Tuning quantum nonlocal effects in graphene plasmonics

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Science  14 Jul 2017:
Vol. 357, Issue 6347, pp. 187-191
DOI: 10.1126/science.aan2735

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Plasmons probe the quantum response

Electronic systems are typically considered as classical Fermi liquids, and the quantum mechanical interactions and processes are usually only accessed at very low temperatures and high magnetic fields. Lundeberg et al. used tunable plasmons to probe the quantum response of the electron gas of graphene (see the Perspective by Basov and Fogler). They studied shape deformations of the Fermi surface during a plasmon oscillation, as well as many-body electronic effects.

Science, this issue p. 187; see also p. 132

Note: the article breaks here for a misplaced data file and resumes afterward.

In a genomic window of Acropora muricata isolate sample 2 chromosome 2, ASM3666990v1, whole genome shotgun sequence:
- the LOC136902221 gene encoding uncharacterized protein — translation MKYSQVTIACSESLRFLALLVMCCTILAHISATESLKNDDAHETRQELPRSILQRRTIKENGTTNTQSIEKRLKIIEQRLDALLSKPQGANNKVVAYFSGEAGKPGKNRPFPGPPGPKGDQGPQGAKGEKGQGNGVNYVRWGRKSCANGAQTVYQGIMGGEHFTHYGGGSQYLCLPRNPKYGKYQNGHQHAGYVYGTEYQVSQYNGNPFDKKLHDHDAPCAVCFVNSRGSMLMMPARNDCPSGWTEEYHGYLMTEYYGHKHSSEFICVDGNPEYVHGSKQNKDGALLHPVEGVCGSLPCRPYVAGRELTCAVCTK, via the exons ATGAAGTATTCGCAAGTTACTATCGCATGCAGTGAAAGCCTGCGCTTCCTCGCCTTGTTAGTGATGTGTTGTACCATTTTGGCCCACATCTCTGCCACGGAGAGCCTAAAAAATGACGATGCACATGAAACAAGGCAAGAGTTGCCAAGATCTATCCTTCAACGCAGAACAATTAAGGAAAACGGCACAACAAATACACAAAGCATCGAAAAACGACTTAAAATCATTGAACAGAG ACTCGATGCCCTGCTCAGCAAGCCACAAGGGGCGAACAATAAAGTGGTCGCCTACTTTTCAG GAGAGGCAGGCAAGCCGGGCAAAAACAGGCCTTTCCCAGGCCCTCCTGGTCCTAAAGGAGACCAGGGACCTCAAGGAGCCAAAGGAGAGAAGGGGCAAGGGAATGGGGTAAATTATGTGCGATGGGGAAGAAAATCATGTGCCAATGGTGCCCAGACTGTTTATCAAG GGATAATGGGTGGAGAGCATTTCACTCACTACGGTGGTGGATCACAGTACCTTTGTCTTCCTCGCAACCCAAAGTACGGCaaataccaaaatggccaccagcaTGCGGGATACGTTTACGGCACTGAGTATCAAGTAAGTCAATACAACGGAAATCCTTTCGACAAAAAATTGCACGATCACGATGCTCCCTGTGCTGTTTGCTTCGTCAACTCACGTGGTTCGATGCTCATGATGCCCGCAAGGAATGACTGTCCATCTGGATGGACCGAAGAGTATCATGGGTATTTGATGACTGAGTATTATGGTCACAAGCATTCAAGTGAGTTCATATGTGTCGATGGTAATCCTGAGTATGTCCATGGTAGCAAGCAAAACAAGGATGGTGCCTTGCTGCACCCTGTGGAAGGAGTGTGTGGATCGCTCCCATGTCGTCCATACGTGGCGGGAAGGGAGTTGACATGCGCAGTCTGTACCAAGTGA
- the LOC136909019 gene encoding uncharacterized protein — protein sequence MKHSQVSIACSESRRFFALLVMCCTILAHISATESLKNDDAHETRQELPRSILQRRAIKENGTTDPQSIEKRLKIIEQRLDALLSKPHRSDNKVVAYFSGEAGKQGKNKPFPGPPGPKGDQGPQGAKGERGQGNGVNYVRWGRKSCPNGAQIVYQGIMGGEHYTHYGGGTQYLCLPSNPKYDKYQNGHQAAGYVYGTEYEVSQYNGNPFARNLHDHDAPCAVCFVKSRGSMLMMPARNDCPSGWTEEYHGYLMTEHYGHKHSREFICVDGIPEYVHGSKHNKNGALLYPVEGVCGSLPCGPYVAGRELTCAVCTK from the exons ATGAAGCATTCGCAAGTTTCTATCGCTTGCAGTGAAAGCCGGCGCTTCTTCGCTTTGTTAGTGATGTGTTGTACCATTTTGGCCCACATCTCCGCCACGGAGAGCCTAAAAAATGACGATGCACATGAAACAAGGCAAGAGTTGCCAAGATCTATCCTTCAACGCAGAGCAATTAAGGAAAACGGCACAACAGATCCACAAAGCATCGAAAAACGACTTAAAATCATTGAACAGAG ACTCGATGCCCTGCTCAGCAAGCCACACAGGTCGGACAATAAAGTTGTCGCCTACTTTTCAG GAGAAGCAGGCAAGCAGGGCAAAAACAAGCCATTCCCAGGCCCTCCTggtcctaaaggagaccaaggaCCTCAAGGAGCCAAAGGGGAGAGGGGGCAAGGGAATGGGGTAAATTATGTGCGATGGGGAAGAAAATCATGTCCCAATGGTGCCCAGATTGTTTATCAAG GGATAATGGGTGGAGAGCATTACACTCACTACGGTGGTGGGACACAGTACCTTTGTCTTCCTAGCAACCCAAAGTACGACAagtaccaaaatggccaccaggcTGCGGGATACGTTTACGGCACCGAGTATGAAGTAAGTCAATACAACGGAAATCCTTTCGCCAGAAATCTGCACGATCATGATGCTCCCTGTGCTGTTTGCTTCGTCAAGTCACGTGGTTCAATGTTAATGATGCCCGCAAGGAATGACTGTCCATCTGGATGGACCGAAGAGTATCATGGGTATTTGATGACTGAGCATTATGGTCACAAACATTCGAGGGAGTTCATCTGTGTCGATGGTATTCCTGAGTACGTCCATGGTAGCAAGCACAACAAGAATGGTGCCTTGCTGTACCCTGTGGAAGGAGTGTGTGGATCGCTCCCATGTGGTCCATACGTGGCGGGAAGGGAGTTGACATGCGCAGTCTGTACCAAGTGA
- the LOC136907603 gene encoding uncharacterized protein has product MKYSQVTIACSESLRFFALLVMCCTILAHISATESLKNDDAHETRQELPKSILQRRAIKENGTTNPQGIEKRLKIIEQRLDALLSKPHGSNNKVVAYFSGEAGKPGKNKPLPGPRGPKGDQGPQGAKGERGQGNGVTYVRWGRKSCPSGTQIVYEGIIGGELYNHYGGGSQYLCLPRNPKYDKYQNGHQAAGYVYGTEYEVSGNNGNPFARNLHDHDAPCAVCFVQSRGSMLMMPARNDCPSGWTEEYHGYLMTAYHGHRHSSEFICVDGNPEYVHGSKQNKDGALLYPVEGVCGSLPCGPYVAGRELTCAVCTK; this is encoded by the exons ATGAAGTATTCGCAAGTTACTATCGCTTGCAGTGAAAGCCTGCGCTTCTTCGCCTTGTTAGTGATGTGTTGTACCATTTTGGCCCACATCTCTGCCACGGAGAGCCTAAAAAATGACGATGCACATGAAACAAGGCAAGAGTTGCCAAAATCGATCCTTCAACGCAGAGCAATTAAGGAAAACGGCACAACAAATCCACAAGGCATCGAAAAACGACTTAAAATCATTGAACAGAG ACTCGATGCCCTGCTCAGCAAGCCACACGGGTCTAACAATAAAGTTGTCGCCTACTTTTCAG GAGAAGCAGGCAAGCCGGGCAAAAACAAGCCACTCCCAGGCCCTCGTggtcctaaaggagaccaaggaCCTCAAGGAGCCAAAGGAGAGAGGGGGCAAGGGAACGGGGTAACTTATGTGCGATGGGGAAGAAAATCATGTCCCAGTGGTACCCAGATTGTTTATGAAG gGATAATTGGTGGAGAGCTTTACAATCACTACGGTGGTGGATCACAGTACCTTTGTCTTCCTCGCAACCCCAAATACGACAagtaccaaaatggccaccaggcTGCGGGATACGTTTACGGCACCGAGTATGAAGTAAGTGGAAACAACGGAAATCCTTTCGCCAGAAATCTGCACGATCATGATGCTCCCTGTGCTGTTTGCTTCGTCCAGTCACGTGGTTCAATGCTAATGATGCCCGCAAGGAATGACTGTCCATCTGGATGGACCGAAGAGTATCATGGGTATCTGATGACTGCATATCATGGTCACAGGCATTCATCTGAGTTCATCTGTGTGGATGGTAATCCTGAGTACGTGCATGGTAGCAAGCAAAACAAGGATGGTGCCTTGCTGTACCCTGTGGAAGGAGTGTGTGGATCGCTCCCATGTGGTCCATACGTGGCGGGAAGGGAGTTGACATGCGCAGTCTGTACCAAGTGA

The response of electron systems to electrodynamic fields that change rapidly in space is endowed by unique features, including an exquisite spatial nonlocality. This can reveal much about the materials’ electronic structure that is invisible in standard probes that use gradually varying fields. Here, we use graphene plasmons, propagating at extremely slow velocities close to the electron Fermi velocity, to probe the nonlocal response of the graphene electron liquid. The near-field imaging experiments reveal a parameter-free match with the full quantum description of the massless Dirac electron gas, which involves three types of nonlocal quantum effects: single-particle velocity matching, interaction-enhanced Fermi velocity, and interaction-reduced compressibility. Our experimental approach can determine the full spatiotemporal response of an electron system.

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